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Brent Milne

Brent Milne

The robotic orchard crew is probably some time away, but as Washington apple production increases, the tree fruit industry is feeling an urgent need to automate in order to reduce its dependence on workers.

Washington State University and the Washington Tree Fruit Research Commission are collaborating on a project that they hope will help speed up the transition to automated harvesting.

Project leaders are: Dr. Jim McFerson, manager of the research commission; Karen Lewis, WSU extension specialist; and Dr. Qin Zhang, director of WSU’s Center for Precision and Automated Agriculture Systems.

Lewis said a full-time coordinator for the project will be hired, perhaps by the beginning of next year, and the scientists have put out a worldwide call for collaborators to lend expertise to the project.

“We don’t have all the expertise here in Washington,” Lewis said. “And every region of the world that grows apples has a concern about labor—they either have it or they will have it.”

Automation has advanced quickly in the packing end of the business, thanks to new technology and faster computing speeds. Over the last few years, Washington’s large fruit packers have been installing sophisticated equipment that can sort and pack fruit more quickly, efficiently, and accurately.

They’re ready to handle increasing volumes of fruit while optimizing the quality of fruit packed and minimizing the number of workers required.

Washington’s apple crop was expected to be a record 140 million packed boxes this season, a volume that could be dwarfed by future crops. Growers are facing a shortage of workers and experiencing difficulties obtaining workers through the H-2A guest worker program, says Brent Milne, assistant orchard manager with McDougall and Sons in Wenatchee, Washington, and a board member of the research commission.

“We’re just going to have so much pressure on us, and the value of the crop is so high, it’s going to force this industry to get serious about trying to reduce the overall labor need somehow,” Milne said. “What’s happening at the warehouse will happen in the field. It’s going to take us longer and more steps to get there in the field, but necessity is the mother of invention.”

Lack of uniformity

A few years of high returns have made the cost of technology less daunting, but the potential for using new technology in the orchard is limited by the varied outdoor terrain and a lack of uniformity in orchard systems.

“Orchard structures have to be built with the whole thought in mind that we’re going to reduce the randomness in the system,” said Milne.

Some growers are planting trees in highly structured systems that create a fruiting wall where workers can prune trees, train limbs, thin fruit, and hang pheromone dispensers from a platform.

Milne describes it as a conveyor belt system were the trees pass in front of the workers instead of the workers walking from tree to tree.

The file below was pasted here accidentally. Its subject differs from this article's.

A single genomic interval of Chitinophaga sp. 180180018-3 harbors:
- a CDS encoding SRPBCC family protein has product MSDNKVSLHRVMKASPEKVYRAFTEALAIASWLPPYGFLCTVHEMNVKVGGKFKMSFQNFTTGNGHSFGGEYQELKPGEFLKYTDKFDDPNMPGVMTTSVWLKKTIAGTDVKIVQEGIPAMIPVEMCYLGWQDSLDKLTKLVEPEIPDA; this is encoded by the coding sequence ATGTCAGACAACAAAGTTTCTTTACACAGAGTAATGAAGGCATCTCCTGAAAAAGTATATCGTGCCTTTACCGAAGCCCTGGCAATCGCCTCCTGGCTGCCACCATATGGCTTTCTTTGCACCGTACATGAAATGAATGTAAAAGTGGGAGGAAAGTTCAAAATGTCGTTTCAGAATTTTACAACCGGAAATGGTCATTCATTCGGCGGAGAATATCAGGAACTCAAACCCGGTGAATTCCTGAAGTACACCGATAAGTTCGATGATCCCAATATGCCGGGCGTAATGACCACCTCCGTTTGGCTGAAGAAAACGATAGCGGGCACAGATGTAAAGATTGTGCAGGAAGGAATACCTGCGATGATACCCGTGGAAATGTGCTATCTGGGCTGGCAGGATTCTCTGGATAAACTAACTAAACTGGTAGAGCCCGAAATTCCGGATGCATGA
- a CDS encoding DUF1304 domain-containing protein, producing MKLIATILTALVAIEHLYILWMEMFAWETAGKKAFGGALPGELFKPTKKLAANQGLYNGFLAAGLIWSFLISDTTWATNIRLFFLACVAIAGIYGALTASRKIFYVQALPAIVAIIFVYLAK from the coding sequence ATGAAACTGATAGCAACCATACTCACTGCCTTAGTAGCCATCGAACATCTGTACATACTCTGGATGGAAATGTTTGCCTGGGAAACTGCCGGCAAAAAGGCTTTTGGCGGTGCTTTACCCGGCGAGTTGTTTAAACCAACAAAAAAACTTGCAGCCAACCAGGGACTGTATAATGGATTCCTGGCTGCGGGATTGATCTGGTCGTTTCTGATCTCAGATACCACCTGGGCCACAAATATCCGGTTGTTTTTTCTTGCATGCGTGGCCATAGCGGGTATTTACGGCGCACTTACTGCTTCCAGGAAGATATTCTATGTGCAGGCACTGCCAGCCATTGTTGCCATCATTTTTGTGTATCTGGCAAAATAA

But harvesting from platforms is more problematic, the biggest challenges being bin handling and bruising of fruit. He’s been involved in tests with the DBR machine from Michigan and the Oxbo machine that both have pickers pluck the apples from the trees and place them into tubes that carry the fruit to the platform.

“I think those are steps along the way,” Milne said. “You have to do these things and understand how they work to make improvements on them. I think it’s trial and discovery.”

Milne said the research commission has put a strong emphasis over the years on funding scientists who are trying to develop machines that can map apples on the tree—a first step in being able to remotely estimate the crop and ultimately harvest it robotically.

However, the research commission also needs to support scientists who are working on many other critical industry issues, such as new invasive pests.

“You’re juggling all these balls,” he said. “But at the same time you have to be looking forward and asking what can we do to put the dollars behind research that’s going to lead us to an overall increase in efficiency and do more with the people available.

“From an industry standpoint, I think we’re going to have to do a full-court press on getting ourselves into a situation where we can become more efficient in the use of machines.”
McFerson said that although growers have been getting by so far in terms of labor, he sees the ability to pick the crop in a timely fashion as one of the greatest production challenges that the tree fruit industry faces.

He hopes that involvement of scientists around the world will create enough critical mass that the project can generate results in the short-term, rather than the long-term.

“We’ve been nibbling at this problem for some time, and we haven’t made as much progress as we would like,” he said. “I think it’s going to take focus, persistence, and investment. We understand, more than ever, that it’s going to take more than CPAAS, more than WSU, and more than public sector scientists.”

However, the odds are better than they used to be, as computing capabilities continue to increase and material science improves every year, while the cost of technology decreases.

“We have more of the tools to put together,” McFerson said. “And we have an industry that’s looking less skeptically—or more optimistically—at mechanization in the orchard. I think there’s a psychological shift.” •